Home > Deaf History > 17th-century Deaf Dutch painter

17th-century Deaf Dutch painter

October 2, 2008


Ice Landscape
Oil on canvas
Staatliches Museum, Schwerin

Hendrick Avercamp (1585-1634), one of the first Dutch landscape painters of the 17th century, was deaf and mute and known as de Stomme van Kampen (“the mute of Kampen”). He is especially noted for his winter landscapes of his homeland. His landscapes are characterized by high horizons, bright clear colors, and tree branches darkly drawn against the snow or the sky. His paintings are lively and descriptive, with evidence of solid drawing skills that made him an ideal recorder of his contemporary life.

His drawings were very popular in his time, and he sold many of them (enhanced with watercolors). His landscapes have a narrative quality, telling the tale of a crowd of people walking, skating, tobogganing, golfing, selling soup, making tea – each busy with a slightly different occupation. Currently there is an outstanding collection of his drawings at Windsor Castle in the possession of Queen Elizabeth II.

Paintings in Museums and Public Art Galleries:

The Guide to Great Art on the Internet: Artcyclopedia

World Classic Gallery (7 different paintings)

1st-art-gallery – Hendrick Avercamp oil paintings

The biography of Hendrick Avercamp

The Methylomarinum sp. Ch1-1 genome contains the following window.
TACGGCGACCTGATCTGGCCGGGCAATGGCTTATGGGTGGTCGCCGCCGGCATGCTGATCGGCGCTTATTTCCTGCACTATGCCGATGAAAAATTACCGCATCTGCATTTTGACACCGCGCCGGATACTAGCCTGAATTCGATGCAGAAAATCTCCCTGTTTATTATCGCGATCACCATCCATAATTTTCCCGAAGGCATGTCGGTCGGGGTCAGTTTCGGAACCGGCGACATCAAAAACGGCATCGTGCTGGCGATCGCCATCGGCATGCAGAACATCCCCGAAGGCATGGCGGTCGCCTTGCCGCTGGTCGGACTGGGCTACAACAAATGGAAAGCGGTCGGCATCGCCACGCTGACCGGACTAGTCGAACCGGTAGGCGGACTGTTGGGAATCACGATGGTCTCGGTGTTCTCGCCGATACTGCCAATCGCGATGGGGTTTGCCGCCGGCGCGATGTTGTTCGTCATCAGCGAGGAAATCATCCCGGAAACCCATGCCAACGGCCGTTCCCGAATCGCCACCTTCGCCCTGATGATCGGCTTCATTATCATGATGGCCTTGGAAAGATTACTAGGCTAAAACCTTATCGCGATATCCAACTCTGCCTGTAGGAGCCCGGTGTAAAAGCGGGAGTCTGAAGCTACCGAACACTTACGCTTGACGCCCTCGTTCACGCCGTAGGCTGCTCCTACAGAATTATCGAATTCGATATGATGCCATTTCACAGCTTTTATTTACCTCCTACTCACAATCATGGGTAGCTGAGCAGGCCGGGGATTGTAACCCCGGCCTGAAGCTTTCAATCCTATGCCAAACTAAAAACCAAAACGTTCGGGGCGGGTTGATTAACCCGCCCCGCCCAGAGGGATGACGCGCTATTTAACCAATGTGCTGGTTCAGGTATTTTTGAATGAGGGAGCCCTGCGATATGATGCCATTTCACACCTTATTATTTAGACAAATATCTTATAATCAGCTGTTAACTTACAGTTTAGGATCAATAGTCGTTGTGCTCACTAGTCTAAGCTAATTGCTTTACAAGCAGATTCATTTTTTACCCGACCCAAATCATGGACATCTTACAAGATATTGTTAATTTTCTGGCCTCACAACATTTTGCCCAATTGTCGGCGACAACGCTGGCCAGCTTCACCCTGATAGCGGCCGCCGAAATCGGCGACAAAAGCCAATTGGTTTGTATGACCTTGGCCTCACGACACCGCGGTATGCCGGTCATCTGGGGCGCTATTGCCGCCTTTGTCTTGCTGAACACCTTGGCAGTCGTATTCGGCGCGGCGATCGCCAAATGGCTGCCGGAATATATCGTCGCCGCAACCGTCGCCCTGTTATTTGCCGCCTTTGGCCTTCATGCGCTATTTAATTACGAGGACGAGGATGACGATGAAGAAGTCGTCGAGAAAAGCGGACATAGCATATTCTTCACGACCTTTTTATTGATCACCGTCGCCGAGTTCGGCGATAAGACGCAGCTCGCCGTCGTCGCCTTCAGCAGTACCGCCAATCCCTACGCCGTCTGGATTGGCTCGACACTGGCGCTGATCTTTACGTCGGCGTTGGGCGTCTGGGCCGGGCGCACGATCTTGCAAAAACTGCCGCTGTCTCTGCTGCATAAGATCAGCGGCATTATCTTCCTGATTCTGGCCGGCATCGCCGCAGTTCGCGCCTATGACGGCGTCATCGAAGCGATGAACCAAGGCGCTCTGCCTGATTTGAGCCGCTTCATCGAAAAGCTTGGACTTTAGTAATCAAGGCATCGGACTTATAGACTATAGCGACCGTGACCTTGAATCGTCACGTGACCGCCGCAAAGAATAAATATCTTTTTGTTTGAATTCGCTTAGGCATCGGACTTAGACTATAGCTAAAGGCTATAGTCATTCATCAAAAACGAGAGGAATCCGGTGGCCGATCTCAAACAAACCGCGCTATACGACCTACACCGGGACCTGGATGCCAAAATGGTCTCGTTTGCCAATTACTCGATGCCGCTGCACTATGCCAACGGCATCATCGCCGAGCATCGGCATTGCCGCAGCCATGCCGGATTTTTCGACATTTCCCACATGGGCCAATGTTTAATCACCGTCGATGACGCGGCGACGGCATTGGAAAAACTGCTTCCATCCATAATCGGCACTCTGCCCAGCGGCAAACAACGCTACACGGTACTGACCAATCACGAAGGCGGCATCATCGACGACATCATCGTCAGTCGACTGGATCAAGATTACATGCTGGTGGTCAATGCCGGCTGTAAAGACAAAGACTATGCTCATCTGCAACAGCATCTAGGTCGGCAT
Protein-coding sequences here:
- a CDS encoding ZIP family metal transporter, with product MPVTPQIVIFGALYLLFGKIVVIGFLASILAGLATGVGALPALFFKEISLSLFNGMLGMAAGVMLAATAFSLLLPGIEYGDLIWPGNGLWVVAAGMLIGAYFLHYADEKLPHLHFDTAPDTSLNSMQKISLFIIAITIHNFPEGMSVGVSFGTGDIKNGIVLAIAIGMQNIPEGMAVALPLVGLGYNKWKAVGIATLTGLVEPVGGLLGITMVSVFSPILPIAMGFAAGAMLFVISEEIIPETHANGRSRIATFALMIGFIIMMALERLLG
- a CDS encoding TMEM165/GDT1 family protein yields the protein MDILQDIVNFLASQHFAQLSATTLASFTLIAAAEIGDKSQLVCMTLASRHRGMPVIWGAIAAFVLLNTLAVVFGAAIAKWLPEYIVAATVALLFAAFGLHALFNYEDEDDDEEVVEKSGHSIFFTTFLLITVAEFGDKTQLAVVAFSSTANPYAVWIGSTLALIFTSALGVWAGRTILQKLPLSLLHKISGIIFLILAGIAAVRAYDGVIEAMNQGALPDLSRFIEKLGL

Categories: Deaf History
  1. Billythegoat
    October 2, 2008 at 12:05 pm

    WOW!! it is real interesting for me to read his biography. I should go and visit one of his paintings in National Gallery of Art, Washington D.C.

    Thank you, Fookem and Bug.

  2. Sherri
    October 2, 2008 at 12:48 pm

    Very impressed with Deaf Dutch art! I would love to buy one for my grandparent because they are Deaf Dutch.

  3. Dwayne Hughston
    October 2, 2008 at 3:27 pm

    I like to own his oil paintings on my place. Great art work of time by Hendrick Avercamp. Awnsome.

  4. A.J
    October 2, 2008 at 5:13 pm

    Cool paintings, something different from what I see.

    I love the way how they dressed up.

    Use your imagination to see if you can deal with the clothes they wore in the past?

    I wonder if he knew sign language?

    Thank you for sharing.

  5. Jean Boutcher
    October 2, 2008 at 6:21 pm

    I have fond memories about the painting. My mother always bought reproductions of his painting to send greetings to her relatives and friends
    for nostalgic reasons. (By the way, the painter’s contemporary artist, Van Kampen, was also deaf.). Thanks for sharing.

  6. JustJodi
    October 6, 2008 at 10:15 pm

    Hi gang,,since I live in Holland maybe I should see if i can find reproductions of the works by those two artisits .. I actually never knew that there were any Deaf Dutch artists, neither did my Dutchie LOL
    Thanks for the info F & B

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